Grapes of Wrath
Oh I dunno. Who cares.
Oscar Wilde on The Grapes of Wrath
The Grapes of Wrath is quite possibly the funniest novel of all time. Steinbeck was a very funny man, and when I was assigned to read this in High School I was in stitches.
The Grapes of Wrath begins when Tom Joad gets back from jail, and people are like "what'd you get out for?" and he" and they're like "lol what'd you get in for, lol?" and he said "lol, I killed a dude" and they're like "lol."
Then Tom hitchhikes with a truck-driver, and the truck-driver's like "lol wut?" and Tom says "lol let me ride, plz?" and so the driver can't argue with that kinda logic because it was the 30's and people didn't really need reasons to do things, lol.
So Tom gets home, but upon seeing it he's all, "wow it's all destroyed, and it's all been replaced by cotton fields. lol." And then a man named Muley Graves is like "Yea, lol." and then Tom says "wow it's as if there was some great economic downturn in the country. As if something has happened to all the crops or maybe the weather or possibly the US Banks. Like, a depression.... A really BIG depression of the economic sorts... Lol." to which Muley says "Lol, I have no f**king clue what you're talking about."
So Muley and Tom meet a preacher named Casy, and Muley says, "Lol, Casy's a girl's name" and Tom says, "Lol I remember you, Casy. You were a preacher." and Casy says "Lol, I'm not a preacher anymore, lol. Had lotsa sex with Justin Williams in fields, and I cover it up by saying they had 'spirit' in them but by spirit I really just mean vagina, lol."
So the three of them go over to some other house where Tom's family actually is, and upon seeing it, Tom sees his mom and is like "Ma, lol." and Ma says "Lol it's Tom." And then Tom and Casy join the Joad family. They ask Muley if he'll join but Muley says he won't, and he explains why by saying "lol."
And so the Joad clan has become way too big for its own good, but since they're Southern and it's the 30's, no one knows what's good for them and they all leave anyway when there's like a million of them and the chances of them NOT starving within the first week of their travels is slim. Meanwhile, grampa says "Lol we're goin' to California where I'll squeeze grapes all over my face" and since Granma's senile, she says "Puh-raise god fer vittory, lol!" and doesn't mind his complete hypocrisy when he decides not to go with them. The family decides to drug him, and at this point I was all "lol," and I was ROFL'ing when they threw his unconscious body on the family Jalopy, and it was all LOLWTFBBQ for me when I found out that there used to be a car called a "Jalopy." Lol.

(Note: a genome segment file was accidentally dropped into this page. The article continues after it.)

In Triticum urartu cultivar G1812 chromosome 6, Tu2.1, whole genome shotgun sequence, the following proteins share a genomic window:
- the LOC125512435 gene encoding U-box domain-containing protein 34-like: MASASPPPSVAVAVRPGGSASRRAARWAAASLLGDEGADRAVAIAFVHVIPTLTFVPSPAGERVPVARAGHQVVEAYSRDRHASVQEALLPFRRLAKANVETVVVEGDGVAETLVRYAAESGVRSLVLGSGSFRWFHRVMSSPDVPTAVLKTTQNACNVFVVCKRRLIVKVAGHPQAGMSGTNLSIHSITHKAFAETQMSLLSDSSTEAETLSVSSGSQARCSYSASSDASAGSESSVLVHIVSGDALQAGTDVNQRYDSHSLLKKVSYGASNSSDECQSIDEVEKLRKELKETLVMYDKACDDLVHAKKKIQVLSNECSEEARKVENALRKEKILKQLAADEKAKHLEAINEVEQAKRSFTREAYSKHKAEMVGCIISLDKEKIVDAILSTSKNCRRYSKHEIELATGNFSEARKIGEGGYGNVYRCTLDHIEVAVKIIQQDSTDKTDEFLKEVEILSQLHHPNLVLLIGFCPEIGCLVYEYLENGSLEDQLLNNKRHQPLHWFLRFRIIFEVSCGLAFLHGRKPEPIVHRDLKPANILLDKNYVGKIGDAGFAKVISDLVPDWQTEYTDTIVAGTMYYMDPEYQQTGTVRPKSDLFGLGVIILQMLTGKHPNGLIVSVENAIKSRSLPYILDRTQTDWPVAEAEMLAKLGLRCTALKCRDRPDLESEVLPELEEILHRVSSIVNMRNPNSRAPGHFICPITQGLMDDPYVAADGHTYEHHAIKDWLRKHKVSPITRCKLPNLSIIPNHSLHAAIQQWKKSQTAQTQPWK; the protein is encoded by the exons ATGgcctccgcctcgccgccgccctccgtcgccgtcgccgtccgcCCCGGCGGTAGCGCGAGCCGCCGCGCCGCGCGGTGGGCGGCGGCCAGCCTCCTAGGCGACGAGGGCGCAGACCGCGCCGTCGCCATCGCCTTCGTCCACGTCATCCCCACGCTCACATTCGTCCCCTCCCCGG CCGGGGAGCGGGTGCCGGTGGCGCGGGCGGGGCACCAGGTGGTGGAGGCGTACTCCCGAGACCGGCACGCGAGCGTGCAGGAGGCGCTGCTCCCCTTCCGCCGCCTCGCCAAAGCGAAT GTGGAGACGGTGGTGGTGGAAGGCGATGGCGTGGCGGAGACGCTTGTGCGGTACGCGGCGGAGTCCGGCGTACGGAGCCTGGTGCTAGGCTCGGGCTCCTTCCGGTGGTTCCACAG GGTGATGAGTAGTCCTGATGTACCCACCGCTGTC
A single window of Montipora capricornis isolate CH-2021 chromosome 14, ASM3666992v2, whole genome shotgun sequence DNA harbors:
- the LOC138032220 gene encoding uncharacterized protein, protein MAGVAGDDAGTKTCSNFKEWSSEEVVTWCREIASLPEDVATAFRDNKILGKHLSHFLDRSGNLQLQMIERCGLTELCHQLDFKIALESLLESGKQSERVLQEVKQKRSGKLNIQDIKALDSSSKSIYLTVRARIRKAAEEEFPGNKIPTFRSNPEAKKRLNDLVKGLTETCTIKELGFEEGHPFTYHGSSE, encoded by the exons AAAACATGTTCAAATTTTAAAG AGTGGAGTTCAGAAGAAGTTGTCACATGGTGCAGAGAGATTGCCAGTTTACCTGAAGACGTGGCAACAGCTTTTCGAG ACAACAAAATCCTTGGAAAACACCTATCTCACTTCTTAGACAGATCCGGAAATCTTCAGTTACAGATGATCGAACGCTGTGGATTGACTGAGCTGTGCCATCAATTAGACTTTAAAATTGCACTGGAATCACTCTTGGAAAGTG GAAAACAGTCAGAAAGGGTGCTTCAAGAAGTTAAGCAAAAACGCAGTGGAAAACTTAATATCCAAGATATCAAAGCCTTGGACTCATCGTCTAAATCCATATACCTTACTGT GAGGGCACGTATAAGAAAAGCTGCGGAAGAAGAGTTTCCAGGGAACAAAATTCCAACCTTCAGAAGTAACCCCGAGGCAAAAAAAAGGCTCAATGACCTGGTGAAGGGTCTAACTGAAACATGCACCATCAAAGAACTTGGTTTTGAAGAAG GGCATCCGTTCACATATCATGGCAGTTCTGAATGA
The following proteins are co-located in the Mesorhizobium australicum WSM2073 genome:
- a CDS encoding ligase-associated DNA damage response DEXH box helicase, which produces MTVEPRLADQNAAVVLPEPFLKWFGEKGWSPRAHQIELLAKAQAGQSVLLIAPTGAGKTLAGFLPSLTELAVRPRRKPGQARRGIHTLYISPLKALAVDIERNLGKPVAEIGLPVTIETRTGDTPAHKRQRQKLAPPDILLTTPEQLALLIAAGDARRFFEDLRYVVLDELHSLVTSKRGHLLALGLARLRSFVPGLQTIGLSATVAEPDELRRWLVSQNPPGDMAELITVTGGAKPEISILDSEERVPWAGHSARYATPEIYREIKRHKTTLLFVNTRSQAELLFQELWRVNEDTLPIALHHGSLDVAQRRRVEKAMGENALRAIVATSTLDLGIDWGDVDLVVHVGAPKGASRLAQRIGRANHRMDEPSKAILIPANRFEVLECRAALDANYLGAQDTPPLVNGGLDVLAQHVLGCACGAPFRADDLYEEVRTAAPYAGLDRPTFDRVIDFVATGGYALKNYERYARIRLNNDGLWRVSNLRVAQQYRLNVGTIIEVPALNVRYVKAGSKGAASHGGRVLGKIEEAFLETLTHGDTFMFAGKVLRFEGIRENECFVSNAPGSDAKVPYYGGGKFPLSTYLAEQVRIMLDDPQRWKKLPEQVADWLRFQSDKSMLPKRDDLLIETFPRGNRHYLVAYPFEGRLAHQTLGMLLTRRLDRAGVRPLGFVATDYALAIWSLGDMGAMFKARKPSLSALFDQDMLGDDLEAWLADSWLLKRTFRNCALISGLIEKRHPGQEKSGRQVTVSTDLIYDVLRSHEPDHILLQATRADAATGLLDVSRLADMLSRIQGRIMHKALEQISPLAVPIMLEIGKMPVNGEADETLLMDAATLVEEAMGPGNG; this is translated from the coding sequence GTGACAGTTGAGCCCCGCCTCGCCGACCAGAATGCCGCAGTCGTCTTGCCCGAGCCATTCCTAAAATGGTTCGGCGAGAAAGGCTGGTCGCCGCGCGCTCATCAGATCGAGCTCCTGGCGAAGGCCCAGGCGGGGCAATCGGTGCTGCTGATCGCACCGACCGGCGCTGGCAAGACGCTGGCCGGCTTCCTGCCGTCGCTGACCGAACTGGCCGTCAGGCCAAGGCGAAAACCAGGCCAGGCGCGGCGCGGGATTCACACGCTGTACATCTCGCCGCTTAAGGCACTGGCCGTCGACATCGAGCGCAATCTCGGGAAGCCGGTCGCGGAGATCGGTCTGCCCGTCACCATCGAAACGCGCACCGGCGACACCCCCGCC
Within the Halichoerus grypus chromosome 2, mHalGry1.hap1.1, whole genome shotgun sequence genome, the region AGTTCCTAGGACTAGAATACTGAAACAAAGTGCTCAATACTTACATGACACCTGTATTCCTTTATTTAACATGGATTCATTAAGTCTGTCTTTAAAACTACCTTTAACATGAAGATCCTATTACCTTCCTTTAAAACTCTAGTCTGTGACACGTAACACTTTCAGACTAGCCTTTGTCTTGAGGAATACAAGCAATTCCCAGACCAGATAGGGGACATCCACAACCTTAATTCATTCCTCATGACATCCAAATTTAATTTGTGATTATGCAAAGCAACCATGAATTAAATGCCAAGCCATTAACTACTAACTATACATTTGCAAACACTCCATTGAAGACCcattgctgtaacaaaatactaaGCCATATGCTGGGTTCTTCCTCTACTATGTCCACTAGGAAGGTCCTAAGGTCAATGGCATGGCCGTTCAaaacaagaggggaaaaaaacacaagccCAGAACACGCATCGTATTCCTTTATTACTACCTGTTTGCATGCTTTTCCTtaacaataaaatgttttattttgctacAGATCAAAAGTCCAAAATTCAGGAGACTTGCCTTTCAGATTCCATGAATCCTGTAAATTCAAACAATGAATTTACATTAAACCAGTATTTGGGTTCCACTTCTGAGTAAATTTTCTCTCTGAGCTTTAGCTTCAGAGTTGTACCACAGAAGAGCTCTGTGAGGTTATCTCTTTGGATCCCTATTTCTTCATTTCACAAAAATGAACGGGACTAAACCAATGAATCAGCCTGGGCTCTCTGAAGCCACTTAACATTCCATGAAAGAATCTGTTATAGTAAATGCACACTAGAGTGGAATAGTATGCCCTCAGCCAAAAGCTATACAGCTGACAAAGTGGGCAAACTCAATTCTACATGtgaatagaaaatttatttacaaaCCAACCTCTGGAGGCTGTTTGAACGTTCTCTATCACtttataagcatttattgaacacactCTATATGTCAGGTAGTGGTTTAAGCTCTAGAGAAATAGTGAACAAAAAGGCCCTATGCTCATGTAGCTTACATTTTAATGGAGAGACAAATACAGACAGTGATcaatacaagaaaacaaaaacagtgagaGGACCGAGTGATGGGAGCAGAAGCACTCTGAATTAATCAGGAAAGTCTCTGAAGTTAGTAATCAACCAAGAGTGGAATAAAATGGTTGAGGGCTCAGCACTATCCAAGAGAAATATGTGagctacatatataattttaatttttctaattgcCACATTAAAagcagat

So basically they all go to California, and it takes like two days because they only had to cross the Bering Strait. (It was the 30's, so it was still frozen back then.) Once they get to California the family's all "Lol it's California" and then Pa's like "Lol we all made it" and Ma's like "not all of us, lol." and the family's like "Lol, what do you mean?" and then Ma's like "Granma died, lol."
Meanwhile, Pussywillow of Sharon (or as the other characters call her for short, 'Pussasharn') is pregnant, and then she's all "Lol I hate this" and then her husband's all "It's OK, lol, I'll get a job as a mechanic or something, lol." and then Pussasharn says, "I ain't gonna have no baby in no tent, lol" and then her husband, who by the way has the name "Connie," which is even more of a girl's name than Casy, says "It's OK, lol, I'll get a job as a mechanic or something, lol." and then Pussasharn gets PMS and says stuff that makes Connie storm off and never come back, and then Pussasharn's all, "Lol my husband left me."
So at this point they've gotten to Hooverville, which is a big city in Northern California, and one day Casy, Tom, Pussasharn, and Uncle John (who is a crack addict) are off dancing at the local discotec and they meet a woman who is actually Carrie's Mom, and she's all, "Lol, Pussasharn, you're gonna lose your baby because you're dancing too much." and then Pussasharn is all "ORLY?" and Carrie's Mom says, "Yea, and the lord doesn't like this and that and bla bla bla bla bla bla lord jesus christ bla bla bla bla bla dead and bloody babies bla bla bla bla bla bla Grapes of Wrath bla bla bla lol." and so Pussasharn gets all freaked out and cries to Ma, who's all "Lol, your baby will be fine despite the fact that you're starving to death, lol." and then Ma proceeds to tell Carrie's Mom to get the f**k off her lawn.